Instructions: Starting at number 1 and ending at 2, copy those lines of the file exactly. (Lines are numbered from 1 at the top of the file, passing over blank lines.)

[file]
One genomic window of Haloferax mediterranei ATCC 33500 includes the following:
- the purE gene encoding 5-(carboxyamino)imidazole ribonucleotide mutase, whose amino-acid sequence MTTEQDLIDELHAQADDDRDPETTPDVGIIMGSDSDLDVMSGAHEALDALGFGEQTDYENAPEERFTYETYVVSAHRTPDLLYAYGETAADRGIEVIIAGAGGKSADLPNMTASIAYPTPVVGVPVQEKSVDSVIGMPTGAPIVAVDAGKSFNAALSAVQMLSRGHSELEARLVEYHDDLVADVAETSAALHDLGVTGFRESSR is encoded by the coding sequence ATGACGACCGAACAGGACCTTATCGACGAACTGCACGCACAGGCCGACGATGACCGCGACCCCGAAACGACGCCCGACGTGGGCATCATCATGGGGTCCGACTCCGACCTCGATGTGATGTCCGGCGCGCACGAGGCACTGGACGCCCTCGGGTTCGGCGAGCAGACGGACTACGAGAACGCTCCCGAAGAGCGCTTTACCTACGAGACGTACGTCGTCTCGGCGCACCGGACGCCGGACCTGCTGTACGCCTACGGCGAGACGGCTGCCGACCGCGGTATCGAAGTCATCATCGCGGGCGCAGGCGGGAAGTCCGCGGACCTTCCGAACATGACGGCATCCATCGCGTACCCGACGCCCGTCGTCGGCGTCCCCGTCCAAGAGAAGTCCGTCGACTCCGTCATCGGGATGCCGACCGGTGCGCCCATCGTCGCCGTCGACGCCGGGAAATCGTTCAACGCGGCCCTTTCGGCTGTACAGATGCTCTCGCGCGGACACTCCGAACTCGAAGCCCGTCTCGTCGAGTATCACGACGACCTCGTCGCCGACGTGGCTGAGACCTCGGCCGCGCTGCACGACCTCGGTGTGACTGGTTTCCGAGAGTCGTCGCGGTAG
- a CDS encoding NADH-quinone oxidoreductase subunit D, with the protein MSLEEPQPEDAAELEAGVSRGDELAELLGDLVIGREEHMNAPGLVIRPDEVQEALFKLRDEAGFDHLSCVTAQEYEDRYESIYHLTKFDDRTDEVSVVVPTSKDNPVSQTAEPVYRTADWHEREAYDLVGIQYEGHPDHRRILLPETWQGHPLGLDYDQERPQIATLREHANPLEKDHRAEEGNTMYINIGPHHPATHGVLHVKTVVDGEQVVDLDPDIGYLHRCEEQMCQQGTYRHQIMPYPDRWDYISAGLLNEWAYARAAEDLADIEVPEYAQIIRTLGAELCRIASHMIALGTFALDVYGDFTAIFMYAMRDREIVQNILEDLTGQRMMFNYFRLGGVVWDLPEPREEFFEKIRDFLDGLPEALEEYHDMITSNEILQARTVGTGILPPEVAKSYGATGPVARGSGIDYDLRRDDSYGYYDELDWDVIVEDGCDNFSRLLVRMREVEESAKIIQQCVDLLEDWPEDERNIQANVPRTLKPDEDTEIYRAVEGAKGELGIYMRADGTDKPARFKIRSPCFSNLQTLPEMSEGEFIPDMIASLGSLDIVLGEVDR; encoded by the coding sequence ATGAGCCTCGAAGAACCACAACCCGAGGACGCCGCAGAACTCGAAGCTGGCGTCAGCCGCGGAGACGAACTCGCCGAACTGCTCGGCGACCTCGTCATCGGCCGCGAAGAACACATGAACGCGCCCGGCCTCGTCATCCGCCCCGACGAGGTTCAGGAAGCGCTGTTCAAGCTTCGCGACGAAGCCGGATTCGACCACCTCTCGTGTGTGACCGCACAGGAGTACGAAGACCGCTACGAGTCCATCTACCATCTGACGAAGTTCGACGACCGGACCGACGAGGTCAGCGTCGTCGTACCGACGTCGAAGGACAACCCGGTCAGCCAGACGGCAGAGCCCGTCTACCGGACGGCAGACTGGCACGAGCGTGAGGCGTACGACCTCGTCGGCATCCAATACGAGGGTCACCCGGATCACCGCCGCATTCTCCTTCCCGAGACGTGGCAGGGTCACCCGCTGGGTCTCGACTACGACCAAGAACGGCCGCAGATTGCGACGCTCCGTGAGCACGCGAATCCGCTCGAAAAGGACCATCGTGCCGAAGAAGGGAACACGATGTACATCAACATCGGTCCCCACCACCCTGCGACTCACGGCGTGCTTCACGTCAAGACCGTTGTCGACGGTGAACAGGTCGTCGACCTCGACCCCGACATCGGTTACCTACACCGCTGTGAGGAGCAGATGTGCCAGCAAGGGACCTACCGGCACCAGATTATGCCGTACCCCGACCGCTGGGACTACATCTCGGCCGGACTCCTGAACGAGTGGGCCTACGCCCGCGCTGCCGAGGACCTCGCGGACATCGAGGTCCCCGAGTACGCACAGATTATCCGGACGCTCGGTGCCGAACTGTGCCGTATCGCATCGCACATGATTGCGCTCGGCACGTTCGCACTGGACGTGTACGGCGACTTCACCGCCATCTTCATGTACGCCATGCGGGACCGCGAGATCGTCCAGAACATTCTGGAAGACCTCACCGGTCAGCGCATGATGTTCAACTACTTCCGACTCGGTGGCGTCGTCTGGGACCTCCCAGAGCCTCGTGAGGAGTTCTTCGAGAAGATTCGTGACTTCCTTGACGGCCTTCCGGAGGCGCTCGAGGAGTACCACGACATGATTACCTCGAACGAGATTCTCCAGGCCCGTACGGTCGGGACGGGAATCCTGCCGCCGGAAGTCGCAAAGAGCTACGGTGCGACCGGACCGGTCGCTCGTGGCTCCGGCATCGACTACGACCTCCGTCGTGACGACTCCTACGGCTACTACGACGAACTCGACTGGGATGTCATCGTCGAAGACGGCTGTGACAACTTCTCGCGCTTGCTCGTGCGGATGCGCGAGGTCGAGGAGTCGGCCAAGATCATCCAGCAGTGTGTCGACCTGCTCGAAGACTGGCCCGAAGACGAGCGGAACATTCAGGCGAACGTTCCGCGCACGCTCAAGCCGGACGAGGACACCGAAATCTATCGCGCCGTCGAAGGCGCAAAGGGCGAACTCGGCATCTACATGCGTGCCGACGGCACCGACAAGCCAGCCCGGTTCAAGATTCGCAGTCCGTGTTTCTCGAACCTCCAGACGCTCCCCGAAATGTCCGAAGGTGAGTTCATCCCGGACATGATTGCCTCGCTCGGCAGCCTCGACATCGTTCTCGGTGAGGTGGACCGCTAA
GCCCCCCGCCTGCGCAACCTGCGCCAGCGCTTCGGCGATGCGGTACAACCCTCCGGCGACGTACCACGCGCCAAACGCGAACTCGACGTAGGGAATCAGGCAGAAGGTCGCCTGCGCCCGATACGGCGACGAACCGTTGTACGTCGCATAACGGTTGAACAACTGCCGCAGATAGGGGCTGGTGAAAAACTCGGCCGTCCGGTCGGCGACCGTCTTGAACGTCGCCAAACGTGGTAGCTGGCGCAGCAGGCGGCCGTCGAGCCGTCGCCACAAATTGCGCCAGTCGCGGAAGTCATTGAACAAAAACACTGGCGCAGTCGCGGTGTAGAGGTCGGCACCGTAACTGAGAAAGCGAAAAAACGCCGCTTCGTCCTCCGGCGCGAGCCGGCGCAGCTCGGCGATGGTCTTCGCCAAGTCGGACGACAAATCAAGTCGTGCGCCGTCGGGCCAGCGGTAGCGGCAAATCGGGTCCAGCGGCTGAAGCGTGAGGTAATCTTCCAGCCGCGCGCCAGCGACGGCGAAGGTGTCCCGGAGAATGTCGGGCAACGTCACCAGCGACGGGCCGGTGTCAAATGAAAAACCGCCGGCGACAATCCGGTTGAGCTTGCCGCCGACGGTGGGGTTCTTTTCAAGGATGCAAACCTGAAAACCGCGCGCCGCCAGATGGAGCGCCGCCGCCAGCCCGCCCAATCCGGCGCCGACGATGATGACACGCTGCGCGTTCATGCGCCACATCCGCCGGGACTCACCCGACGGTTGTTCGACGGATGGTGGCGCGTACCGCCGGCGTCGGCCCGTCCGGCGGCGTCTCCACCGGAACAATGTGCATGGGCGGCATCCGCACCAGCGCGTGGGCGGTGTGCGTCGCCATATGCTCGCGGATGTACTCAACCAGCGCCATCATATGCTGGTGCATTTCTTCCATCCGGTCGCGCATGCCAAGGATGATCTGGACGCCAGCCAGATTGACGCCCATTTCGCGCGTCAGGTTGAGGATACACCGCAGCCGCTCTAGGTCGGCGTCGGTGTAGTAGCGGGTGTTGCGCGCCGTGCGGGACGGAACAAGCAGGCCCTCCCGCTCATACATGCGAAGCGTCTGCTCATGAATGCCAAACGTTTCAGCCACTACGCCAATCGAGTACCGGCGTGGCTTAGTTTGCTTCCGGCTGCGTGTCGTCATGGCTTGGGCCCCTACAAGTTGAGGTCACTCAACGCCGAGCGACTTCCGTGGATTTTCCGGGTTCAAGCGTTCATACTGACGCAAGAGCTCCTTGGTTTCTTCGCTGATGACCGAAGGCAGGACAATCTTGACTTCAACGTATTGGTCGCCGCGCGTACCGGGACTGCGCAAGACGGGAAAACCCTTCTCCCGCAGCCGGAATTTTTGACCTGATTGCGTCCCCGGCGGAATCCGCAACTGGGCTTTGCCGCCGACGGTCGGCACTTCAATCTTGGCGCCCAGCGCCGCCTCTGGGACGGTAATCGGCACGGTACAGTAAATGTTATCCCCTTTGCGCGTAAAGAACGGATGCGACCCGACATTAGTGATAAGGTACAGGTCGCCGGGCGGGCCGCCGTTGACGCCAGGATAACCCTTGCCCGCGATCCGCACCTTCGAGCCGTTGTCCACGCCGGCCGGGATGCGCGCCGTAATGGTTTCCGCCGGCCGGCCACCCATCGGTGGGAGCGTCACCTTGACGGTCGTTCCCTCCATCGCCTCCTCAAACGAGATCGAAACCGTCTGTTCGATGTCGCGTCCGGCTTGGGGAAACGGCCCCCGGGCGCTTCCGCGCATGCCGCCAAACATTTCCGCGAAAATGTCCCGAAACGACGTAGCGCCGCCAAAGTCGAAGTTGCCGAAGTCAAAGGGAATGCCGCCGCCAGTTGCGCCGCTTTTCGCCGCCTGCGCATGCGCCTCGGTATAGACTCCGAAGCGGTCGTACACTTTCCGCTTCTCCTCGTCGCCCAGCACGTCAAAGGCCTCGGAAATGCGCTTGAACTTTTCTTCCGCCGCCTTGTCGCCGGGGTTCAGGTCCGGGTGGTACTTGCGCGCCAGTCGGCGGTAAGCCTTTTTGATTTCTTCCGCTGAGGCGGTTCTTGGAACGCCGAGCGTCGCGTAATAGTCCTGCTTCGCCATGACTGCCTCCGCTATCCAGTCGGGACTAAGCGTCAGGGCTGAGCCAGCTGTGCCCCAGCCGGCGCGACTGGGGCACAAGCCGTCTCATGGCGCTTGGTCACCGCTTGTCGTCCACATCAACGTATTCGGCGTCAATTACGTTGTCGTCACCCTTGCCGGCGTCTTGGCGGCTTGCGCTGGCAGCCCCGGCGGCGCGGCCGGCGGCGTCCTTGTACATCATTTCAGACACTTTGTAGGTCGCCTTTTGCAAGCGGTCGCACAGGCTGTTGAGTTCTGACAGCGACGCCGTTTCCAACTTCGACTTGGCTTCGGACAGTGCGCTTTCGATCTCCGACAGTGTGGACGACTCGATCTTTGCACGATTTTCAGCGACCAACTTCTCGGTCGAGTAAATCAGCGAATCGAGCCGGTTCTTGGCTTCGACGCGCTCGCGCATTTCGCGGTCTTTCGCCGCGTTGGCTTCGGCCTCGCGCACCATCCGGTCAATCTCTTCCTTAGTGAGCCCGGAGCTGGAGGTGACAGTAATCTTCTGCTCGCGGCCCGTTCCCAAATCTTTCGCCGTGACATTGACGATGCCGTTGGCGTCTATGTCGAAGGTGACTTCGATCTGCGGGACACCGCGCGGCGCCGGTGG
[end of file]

One genomic window of Haloferax mediterranei ATCC 33500 includes the following:
- the purE gene encoding 5-(carboxyamino)imidazole ribonucleotide mutase, whose amino-acid sequence MTTEQDLIDELHAQADDDRDPETTPDVGIIMGSDSDLDVMSGAHEALDALGFGEQTDYENAPEERFTYETYVVSAHRTPDLLYAYGETAADRGIEVIIAGAGGKSADLPNMTASIAYPTPVVGVPVQEKSVDSVIGMPTGAPIVAVDAGKSFNAALSAVQMLSRGHSELEARLVEYHDDLVADVAETSAALHDLGVTGFRESSR is encoded by the coding sequence ATGACGACCGAACAGGACCTTATCGACGAACTGCACGCACAGGCCGACGATGACCGCGACCCCGAAACGACGCCCGACGTGGGCATCATCATGGGGTCCGACTCCGACCTCGATGTGATGTCCGGCGCGCACGAGGCACTGGACGCCCTCGGGTTCGGCGAGCAGACGGACTACGAGAACGCTCCCGAAGAGCGCTTTACCTACGAGACGTACGTCGTCTCGGCGCACCGGACGCCGGACCTGCTGTACGCCTACGGCGAGACGGCTGCCGACCGCGGTATCGAAGTCATCATCGCGGGCGCAGGCGGGAAGTCCGCGGACCTTCCGAACATGACGGCATCCATCGCGTACCCGACGCCCGTCGTCGGCGTCCCCGTCCAAGAGAAGTCCGTCGACTCCGTCATCGGGATGCCGACCGGTGCGCCCATCGTCGCCGTCGACGCCGGGAAATCGTTCAACGCGGCCCTTTCGGCTGTACAGATGCTCTCGCGCGGACACTCCGAACTCGAAGCCCGTCTCGTCGAGTATCACGACGACCTCGTCGCCGACGTGGCTGAGACCTCGGCCGCGCTGCACGACCTCGGTGTGACTGGTTTCCGAGAGTCGTCGCGGTAG